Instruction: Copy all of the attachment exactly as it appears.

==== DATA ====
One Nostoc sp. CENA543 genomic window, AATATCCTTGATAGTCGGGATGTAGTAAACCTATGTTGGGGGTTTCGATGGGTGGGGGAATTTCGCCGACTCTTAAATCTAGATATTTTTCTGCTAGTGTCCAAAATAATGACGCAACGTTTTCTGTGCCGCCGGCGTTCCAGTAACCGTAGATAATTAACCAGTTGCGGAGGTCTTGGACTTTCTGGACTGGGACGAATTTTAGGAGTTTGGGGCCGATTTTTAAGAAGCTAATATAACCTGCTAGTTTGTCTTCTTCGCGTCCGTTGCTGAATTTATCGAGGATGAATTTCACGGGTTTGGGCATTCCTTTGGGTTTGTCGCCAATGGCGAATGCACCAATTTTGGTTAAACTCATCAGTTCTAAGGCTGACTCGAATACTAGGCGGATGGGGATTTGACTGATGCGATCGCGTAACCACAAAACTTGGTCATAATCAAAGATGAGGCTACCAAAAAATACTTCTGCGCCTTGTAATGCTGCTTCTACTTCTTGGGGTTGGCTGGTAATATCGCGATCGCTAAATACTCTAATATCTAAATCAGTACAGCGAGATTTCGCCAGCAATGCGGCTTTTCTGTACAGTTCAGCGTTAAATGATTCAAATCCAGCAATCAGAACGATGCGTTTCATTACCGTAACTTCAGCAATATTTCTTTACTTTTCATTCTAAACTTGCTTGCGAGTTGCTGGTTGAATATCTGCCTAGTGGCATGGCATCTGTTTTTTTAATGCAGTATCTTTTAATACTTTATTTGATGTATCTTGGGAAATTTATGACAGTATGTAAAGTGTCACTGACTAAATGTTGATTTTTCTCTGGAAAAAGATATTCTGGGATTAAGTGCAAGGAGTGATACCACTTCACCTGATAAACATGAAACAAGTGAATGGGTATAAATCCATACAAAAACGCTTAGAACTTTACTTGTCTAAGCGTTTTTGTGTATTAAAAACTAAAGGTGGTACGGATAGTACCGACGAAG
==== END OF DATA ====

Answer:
One Nostoc sp. CENA543 genomic window, AATATCCTTGATAGTCGGGATGTAGTAAACCTATGTTGGGGGTTTCGATGGGTGGGGGAATTTCGCCGACTCTTAAATCTAGATATTTTTCTGCTAGTGTCCAAAATAATGACGCAACGTTTTCTGTGCCGCCGGCGTTCCAGTAACCGTAGATAATTAACCAGTTGCGGAGGTCTTGGACTTTCTGGACTGGGACGAATTTTAGGAGTTTGGGGCCGATTTTTAAGAAGCTAATATAACCTGCTAGTTTGTCTTCTTCGCGTCCGTTGCTGAATTTATCGAGGATGAATTTCACGGGTTTGGGCATTCCTTTGGGTTTGTCGCCAATGGCGAATGCACCAATTTTGGTTAAACTCATCAGTTCTAAGGCTGACTCGAATACTAGGCGGATGGGGATTTGACTGATGCGATCGCGTAACCACAAAACTTGGTCATAATCAAAGATGAGGCTACCAAAAAATACTTCTGCGCCTTGTAATGCTGCTTCTACTTCTTGGGGTTGGCTGGTAATATCGCGATCGCTAAATACTCTAATATCTAAATCAGTACAGCGAGATTTCGCCAGCAATGCGGCTTTTCTGTACAGTTCAGCGTTAAATGATTCAAATCCAGCAATCAGAACGATGCGTTTCATTACCGTAACTTCAGCAATATTTCTTTACTTTTCATTCTAAACTTGCTTGCGAGTTGCTGGTTGAATATCTGCCTAGTGGCATGGCATCTGTTTTTTTAATGCAGTATCTTTTAATACTTTATTTGATGTATCTTGGGAAATTTATGACAGTATGTAAAGTGTCACTGACTAAATGTTGATTTTTCTCTGGAAAAAGATATTCTGGGATTAAGTGCAAGGAGTGATACCACTTCACCTGATAAACATGAAACAAGTGAATGGGTATAAATCCATACAAAAACGCTTAGAACTTTACTTGTCTAAGCGTTTTTGTGTATTAAAAACTAAAGGTGGTACGGATAGTACCGACGAAG